Before hitting the turkey woods, make sure your calls are up to the task
Unlike the box call, the paddle on the push-pin call is attached to a dowel that sticks out the end of the box. Push the dowel and the paddle scrapes over a pyramid-shaped striker to create yelps and other turkey talk.
Along with returning the paddle into position for another stroke, the spring on a push-pin also controls the amount of pressure on the paddle and striker, and therefore the sound. There’s a sweet spot on the inside end wall where the end of the spring rests to make the best sound. The call will come out of the package with the spring in this spot, but it can inadvertently get bumped around and moved. In case that happens, use a felt-tip pen to mark the sweet spot so you can reposition the spring if it gets moved.
The angle of the striker block and the tension on the wood screw holding it to the bottom of the box also affect the sound. The screw sometimes works loose, so make sure it’s tight at the start of each season. Take note of the block’s original position and keep it there; trace its outline on the bottom board so you can see if it moves. If it does move and the call stops working, loosen the screw and slowly rotate the block. Once you find the sweet spot, tighten the screw back up.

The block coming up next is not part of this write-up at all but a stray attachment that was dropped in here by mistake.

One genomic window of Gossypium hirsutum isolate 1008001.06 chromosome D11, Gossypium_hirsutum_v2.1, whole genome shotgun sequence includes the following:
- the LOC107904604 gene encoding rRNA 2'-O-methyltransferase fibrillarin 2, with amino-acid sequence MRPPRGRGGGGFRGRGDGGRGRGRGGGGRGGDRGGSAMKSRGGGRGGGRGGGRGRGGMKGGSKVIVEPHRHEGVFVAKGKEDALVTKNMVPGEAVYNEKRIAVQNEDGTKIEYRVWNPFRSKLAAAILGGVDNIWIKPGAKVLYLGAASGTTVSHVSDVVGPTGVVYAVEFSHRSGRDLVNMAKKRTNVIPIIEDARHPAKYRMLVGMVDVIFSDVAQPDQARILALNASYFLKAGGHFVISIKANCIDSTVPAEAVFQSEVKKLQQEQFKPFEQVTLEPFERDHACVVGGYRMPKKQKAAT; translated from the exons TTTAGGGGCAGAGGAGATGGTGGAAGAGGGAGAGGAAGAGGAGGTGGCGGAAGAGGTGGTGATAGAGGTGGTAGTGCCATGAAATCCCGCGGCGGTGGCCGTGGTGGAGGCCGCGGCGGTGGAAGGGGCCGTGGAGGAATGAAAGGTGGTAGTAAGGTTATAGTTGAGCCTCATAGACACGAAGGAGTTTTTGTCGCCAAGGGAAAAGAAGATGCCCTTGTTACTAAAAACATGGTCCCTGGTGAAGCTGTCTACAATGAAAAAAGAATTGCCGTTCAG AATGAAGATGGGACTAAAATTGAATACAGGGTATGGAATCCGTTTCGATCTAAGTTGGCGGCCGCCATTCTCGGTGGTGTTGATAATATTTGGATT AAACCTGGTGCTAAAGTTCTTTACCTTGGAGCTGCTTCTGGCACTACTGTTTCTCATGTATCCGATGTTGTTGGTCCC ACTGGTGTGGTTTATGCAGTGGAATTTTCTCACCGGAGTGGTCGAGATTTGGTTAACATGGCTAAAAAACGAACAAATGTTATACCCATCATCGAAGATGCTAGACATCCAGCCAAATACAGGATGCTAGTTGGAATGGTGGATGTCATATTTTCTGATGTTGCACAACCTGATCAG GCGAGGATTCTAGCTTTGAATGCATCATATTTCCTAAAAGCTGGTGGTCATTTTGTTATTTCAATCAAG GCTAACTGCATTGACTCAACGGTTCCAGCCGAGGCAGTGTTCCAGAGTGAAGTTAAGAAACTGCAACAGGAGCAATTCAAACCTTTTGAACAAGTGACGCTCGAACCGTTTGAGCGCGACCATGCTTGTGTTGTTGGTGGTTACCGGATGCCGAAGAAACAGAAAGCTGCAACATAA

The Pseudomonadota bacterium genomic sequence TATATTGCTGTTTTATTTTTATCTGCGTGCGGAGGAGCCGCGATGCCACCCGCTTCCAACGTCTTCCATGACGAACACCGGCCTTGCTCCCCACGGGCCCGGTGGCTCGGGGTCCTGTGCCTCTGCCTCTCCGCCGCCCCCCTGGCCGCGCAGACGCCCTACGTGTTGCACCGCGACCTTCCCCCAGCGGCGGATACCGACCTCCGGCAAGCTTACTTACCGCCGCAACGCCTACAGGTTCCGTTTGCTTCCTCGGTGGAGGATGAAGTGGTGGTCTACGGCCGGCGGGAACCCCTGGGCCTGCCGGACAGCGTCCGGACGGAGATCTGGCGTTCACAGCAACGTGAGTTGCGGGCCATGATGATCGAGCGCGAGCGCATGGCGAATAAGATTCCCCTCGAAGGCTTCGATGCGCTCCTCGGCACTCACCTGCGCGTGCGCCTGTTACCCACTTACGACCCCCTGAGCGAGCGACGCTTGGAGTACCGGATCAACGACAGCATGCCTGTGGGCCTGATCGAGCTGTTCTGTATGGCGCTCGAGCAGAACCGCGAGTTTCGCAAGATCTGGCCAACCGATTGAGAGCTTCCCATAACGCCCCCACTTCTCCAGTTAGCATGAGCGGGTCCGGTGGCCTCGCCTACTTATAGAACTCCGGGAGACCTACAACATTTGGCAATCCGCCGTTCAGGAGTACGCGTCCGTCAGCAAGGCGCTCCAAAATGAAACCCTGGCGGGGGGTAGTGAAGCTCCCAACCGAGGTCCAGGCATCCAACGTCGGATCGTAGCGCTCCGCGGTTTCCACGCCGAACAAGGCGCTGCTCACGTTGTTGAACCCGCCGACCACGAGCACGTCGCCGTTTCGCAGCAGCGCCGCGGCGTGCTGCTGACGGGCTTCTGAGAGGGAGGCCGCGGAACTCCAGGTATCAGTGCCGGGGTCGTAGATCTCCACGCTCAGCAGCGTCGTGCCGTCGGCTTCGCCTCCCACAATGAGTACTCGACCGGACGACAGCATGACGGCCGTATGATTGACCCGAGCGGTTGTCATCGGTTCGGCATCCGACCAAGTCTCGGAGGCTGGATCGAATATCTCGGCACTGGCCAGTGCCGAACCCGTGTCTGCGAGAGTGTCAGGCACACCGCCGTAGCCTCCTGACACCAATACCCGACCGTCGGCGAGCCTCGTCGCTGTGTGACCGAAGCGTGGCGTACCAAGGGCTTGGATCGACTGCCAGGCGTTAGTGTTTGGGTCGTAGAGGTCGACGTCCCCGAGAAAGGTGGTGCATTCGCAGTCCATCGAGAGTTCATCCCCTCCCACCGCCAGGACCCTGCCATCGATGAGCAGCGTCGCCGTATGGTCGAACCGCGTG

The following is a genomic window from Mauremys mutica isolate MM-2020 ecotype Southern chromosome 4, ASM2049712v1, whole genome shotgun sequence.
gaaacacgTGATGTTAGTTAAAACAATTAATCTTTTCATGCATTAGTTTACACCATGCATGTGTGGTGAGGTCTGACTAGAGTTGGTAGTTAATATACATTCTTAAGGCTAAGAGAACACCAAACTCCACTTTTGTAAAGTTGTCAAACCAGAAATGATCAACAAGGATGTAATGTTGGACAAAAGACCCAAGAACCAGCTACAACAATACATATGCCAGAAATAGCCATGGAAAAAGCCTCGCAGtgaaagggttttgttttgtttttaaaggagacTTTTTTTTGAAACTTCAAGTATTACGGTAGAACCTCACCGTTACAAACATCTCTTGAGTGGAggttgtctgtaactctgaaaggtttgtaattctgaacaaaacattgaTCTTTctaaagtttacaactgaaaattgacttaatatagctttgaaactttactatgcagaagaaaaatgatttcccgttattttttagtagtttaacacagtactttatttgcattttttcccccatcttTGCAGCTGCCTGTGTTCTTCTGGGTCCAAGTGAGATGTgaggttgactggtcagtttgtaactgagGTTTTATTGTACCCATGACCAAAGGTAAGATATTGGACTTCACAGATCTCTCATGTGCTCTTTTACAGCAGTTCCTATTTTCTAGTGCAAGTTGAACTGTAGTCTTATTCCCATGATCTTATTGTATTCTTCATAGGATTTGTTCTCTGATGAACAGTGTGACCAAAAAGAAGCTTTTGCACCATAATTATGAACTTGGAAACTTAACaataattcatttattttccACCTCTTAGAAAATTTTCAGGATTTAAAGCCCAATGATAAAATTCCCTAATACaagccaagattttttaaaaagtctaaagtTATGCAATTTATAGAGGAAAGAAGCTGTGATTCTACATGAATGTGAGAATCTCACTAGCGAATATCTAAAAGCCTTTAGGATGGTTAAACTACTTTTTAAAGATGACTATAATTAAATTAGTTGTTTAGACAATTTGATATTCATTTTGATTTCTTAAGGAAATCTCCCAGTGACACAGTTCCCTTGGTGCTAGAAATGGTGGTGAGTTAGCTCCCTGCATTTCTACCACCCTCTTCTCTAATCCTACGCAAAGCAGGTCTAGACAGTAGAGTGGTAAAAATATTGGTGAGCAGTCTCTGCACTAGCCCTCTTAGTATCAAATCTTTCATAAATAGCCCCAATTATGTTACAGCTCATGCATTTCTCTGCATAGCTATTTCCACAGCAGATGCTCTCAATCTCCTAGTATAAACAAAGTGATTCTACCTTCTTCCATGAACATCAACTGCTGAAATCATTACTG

When removing a yelper from your pocket, be careful that the end of the spring doesn’t work loose and snag on something and get bent out of shape. That would also change the pressure, therefore tone of the call. Return springs can also break, but the manufacturer should be able to replace them.
As with the box call, the push-pin needs a safe place to ride so it doesn’t get crushed or wet. It also needs a clean friction surface and a light dusting of chalk. With a scrub pad, lightly clean the bottom of the sliding paddle and dust it with box call chalk. Now all you need is a big ol’ tom to talk back.